284 Old-time Schools and School-books
and original pieces, Narrative, Didactic, Argumentative, Poetical, Descriptive, Pathetic, Humorous, and Entertaining, together with Dialogues, Speeches, Orations, Addresses, and Harangues." The following is an example of what the book calls humorous : —
AWKWARDNESS IN COMPANY.
1. WHEN an awkward fellow first comes into a room, he attempts to bow, and his sword, if he wears one, gets between his legs, and nearly throws him down, Confused and ashamed, he stumbles to the upper end of the room, and seats himself in the very place where he should not. He there begins playing with his hat, which he presently drops ; and recovering his hat, he lets fall his cane; and, in picking up his cane, down goes his hat again. Thus 'tis a considerable time before he is adjusted.
2. When his tea or coffee is handed to him, he spreads his handkerchief upon his knees, scalds his mouth, drops either the cup or saucer, and spills the tea or coffee in his lap. At dinner, he seats himself upon the edge of his chair, at so great a distance from the table, that he frequently drops his meat between his plate and his mouth; he holds his knife, fork, and spoon, differently from other people; eats with his knife to the manifest danger of his mouth; and picks his teeth with his fork.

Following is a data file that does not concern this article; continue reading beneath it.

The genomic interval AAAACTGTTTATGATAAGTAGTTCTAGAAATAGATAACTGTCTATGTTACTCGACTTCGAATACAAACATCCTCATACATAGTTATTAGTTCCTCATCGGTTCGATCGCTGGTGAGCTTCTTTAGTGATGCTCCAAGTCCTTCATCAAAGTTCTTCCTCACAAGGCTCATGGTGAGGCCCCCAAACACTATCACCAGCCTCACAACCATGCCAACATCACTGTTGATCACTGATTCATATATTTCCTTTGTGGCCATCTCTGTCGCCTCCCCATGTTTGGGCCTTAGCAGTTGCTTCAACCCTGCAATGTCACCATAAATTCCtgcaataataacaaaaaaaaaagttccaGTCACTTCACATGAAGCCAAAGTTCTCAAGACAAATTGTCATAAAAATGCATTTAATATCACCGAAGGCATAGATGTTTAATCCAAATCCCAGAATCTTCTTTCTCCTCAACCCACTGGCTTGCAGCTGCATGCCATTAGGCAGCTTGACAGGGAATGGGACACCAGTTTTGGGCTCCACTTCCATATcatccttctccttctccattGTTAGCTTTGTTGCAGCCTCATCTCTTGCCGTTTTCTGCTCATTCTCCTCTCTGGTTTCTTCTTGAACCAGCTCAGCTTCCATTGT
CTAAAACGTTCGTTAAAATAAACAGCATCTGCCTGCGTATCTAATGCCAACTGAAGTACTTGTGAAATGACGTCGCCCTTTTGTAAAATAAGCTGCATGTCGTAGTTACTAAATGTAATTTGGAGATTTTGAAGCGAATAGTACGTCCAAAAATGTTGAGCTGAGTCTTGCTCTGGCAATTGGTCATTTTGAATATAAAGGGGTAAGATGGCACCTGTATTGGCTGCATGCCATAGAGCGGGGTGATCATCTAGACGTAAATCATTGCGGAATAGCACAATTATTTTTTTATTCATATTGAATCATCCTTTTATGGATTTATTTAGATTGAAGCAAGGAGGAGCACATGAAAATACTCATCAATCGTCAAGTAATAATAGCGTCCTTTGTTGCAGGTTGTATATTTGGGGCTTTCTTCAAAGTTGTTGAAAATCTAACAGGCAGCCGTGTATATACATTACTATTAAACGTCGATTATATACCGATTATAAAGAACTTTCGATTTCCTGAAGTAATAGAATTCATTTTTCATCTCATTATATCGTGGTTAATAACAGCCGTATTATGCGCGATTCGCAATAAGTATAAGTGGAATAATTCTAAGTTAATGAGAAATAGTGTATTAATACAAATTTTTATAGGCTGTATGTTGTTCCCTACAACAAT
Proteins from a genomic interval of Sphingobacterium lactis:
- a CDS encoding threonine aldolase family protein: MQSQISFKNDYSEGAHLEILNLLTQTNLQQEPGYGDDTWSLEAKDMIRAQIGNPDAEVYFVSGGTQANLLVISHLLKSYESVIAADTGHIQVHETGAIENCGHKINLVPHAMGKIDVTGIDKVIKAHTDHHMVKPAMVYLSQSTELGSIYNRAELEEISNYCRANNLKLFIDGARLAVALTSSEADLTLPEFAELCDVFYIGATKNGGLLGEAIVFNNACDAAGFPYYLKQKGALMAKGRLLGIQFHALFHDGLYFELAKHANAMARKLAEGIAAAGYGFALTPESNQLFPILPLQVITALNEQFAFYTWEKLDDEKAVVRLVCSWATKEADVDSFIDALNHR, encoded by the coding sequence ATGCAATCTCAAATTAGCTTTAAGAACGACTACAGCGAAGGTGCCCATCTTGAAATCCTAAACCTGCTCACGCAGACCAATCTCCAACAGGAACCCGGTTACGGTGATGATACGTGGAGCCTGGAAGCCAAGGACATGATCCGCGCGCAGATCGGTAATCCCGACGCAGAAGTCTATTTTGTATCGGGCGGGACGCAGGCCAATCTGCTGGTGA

3. If he is to carve he cannot hit the joint ; but, in laboring to cut through the bone, splashes the sause over every body's clothes. He generally daubs himself all over; his elbows are in the next person's plate; and he is up to the knuckles in soup and grease. If he drinks, 'tis with his mouth full, interrupting the whole company with, u To your good health, Sir," and " My service to you ; " perhaps coughs in his glass, and besprinkles the whole table.